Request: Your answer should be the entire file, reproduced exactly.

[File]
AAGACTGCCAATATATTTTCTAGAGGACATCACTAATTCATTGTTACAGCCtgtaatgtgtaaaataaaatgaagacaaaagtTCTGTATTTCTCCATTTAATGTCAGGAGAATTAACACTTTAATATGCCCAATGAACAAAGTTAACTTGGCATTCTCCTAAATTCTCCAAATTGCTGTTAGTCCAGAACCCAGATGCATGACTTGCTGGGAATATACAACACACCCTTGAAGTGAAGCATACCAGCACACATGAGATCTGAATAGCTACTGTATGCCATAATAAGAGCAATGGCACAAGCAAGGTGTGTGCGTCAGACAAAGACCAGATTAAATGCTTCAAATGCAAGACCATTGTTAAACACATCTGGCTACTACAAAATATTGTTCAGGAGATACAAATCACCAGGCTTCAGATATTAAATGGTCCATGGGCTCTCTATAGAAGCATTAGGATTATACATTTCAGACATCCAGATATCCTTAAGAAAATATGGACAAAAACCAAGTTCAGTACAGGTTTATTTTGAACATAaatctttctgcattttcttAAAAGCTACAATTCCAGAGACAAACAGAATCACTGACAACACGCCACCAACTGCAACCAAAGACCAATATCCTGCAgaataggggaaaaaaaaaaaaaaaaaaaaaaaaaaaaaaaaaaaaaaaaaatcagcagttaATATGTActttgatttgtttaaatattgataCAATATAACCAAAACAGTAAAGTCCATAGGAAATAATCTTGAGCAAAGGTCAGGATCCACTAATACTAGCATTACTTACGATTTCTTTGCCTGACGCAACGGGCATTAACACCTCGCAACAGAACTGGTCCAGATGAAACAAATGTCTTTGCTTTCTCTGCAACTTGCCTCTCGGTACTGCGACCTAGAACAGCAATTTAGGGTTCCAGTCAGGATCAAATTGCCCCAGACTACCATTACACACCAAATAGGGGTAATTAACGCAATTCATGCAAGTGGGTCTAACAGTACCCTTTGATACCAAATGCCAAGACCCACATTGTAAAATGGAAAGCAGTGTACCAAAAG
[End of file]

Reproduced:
AAGACTGCCAATATATTTTCTAGAGGACATCACTAATTCATTGTTACAGCCtgtaatgtgtaaaataaaatgaagacaaaagtTCTGTATTTCTCCATTTAATGTCAGGAGAATTAACACTTTAATATGCCCAATGAACAAAGTTAACTTGGCATTCTCCTAAATTCTCCAAATTGCTGTTAGTCCAGAACCCAGATGCATGACTTGCTGGGAATATACAACACACCCTTGAAGTGAAGCATACCAGCACACATGAGATCTGAATAGCTACTGTATGCCATAATAAGAGCAATGGCACAAGCAAGGTGTGTGCGTCAGACAAAGACCAGATTAAATGCTTCAAATGCAAGACCATTGTTAAACACATCTGGCTACTACAAAATATTGTTCAGGAGATACAAATCACCAGGCTTCAGATATTAAATGGTCCATGGGCTCTCTATAGAAGCATTAGGATTATACATTTCAGACATCCAGATATCCTTAAGAAAATATGGACAAAAACCAAGTTCAGTACAGGTTTATTTTGAACATAaatctttctgcattttcttAAAAGCTACAATTCCAGAGACAAACAGAATCACTGACAACACGCCACCAACTGCAACCAAAGACCAATATCCTGCAgaataggggaaaaaaaaaaaaaaaaaaaaaaaaaaaaaaaaaaaaaaaaaatcagcagttaATATGTActttgatttgtttaaatattgataCAATATAACCAAAACAGTAAAGTCCATAGGAAATAATCTTGAGCAAAGGTCAGGATCCACTAATACTAGCATTACTTACGATTTCTTTGCCTGACGCAACGGGCATTAACACCTCGCAACAGAACTGGTCCAGATGAAACAAATGTCTTTGCTTTCTCTGCAACTTGCCTCTCGGTACTGCGACCTAGAACAGCAATTTAGGGTTCCAGTCAGGATCAAATTGCCCCAGACTACCATTACACACCAAATAGGGGTAATTAACGCAATTCATGCAAGTGGGTCTAACAGTACCCTTTGATACCAAATGCCAAGACCCACATTGTAAAATGGAAAGCAGTGTACCAAAAG